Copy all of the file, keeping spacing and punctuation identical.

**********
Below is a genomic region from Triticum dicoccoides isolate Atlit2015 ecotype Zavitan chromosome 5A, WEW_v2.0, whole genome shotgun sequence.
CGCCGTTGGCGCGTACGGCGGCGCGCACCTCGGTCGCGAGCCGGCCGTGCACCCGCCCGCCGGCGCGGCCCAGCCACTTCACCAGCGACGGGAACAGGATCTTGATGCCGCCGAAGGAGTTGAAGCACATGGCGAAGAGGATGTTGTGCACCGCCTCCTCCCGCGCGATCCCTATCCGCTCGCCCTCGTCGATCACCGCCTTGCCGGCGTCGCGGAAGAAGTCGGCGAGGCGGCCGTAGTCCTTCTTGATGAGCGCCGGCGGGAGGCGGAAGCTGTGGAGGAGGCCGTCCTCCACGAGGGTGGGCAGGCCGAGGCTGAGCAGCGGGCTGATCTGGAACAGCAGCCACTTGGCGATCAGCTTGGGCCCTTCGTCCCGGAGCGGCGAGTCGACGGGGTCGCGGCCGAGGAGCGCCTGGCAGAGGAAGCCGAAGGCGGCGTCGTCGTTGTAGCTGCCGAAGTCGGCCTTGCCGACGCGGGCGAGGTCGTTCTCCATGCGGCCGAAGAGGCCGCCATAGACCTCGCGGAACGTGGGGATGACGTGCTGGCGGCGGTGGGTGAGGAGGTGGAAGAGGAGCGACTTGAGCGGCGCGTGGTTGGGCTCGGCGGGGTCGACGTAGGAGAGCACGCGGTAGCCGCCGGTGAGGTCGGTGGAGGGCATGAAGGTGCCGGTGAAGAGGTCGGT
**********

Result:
Below is a genomic region from Triticum dicoccoides isolate Atlit2015 ecotype Zavitan chromosome 5A, WEW_v2.0, whole genome shotgun sequence.
CGCCGTTGGCGCGTACGGCGGCGCGCACCTCGGTCGCGAGCCGGCCGTGCACCCGCCCGCCGGCGCGGCCCAGCCACTTCACCAGCGACGGGAACAGGATCTTGATGCCGCCGAAGGAGTTGAAGCACATGGCGAAGAGGATGTTGTGCACCGCCTCCTCCCGCGCGATCCCTATCCGCTCGCCCTCGTCGATCACCGCCTTGCCGGCGTCGCGGAAGAAGTCGGCGAGGCGGCCGTAGTCCTTCTTGATGAGCGCCGGCGGGAGGCGGAAGCTGTGGAGGAGGCCGTCCTCCACGAGGGTGGGCAGGCCGAGGCTGAGCAGCGGGCTGATCTGGAACAGCAGCCACTTGGCGATCAGCTTGGGCCCTTCGTCCCGGAGCGGCGAGTCGACGGGGTCGCGGCCGAGGAGCGCCTGGCAGAGGAAGCCGAAGGCGGCGTCGTCGTTGTAGCTGCCGAAGTCGGCCTTGCCGACGCGGGCGAGGTCGTTCTCCATGCGGCCGAAGAGGCCGCCATAGACCTCGCGGAACGTGGGGATGACGTGCTGGCGGCGGTGGGTGAGGAGGTGGAAGAGGAGCGACTTGAGCGGCGCGTGGTTGGGCTCGGCGGGGTCGACGTAGGAGAGCACGCGGTAGCCGCCGGTGAGGTCGGTGGAGGGCATGAAGGTGCCGGTGAAGAGGTCGGT